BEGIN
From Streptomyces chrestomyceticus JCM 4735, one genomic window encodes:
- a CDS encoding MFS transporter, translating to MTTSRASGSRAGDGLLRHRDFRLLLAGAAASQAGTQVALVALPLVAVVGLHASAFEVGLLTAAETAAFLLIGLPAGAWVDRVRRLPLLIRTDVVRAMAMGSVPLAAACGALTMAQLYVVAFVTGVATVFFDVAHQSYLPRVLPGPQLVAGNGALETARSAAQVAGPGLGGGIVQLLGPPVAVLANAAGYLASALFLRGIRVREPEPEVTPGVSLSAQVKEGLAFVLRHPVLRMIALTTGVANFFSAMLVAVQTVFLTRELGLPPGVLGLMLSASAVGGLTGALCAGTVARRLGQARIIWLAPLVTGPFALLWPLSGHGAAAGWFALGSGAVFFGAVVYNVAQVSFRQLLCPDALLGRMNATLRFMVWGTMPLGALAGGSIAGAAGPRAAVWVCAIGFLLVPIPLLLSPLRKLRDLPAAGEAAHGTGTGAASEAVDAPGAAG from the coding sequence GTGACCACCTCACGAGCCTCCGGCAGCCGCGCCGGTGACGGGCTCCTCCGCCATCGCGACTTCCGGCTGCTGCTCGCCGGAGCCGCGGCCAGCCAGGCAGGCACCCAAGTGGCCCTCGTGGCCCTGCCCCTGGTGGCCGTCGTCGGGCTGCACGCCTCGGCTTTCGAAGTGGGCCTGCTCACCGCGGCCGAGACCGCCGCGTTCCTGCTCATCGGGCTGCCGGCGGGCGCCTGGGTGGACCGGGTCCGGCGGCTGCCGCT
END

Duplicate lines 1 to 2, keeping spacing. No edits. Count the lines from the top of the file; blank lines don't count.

From Streptomyces chrestomyceticus JCM 4735, one genomic window encodes:
- a CDS encoding MFS transporter, translating to MTTSRASGSRAGDGLLRHRDFRLLLAGAAASQAGTQVALVALPLVAVVGLHASAFEVGLLTAAETAAFLLIGLPAGAWVDRVRRLPLLIRTDVVRAMAMGSVPLAAACGALTMAQLYVVAFVTGVATVFFDVAHQSYLPRVLPGPQLVAGNGALETARSAAQVAGPGLGGGIVQLLGPPVAVLANAAGYLASALFLRGIRVREPEPEVTPGVSLSAQVKEGLAFVLRHPVLRMIALTTGVANFFSAMLVAVQTVFLTRELGLPPGVLGLMLSASAVGGLTGALCAGTVARRLGQARIIWLAPLVTGPFALLWPLSGHGAAAGWFALGSGAVFFGAVVYNVAQVSFRQLLCPDALLGRMNATLRFMVWGTMPLGALAGGSIAGAAGPRAAVWVCAIGFLLVPIPLLLSPLRKLRDLPAAGEAAHGTGTGAASEAVDAPGAAG from the coding sequence GTGACCACCTCACGAGCCTCCGGCAGCCGCGCCGGTGACGGGCTCCTCCGCCATCGCGACTTCCGGCTGCTGCTCGCCGGAGCCGCGGCCAGCCAGGCAGGCACCCAAGTGGCCCTCGTGGCCCTGCCCCTGGTGGCCGTCGTCGGGCTGCACGCCTCGGCTTTCGAAGTGGGCCTGCTCACCGCGGCCGAGACCGCCGCGTTCCTGCTCATCGGGCTGCCGGCGGGCGCCTGGGTGGACCGGGTCCGGCGGCTGCCGCT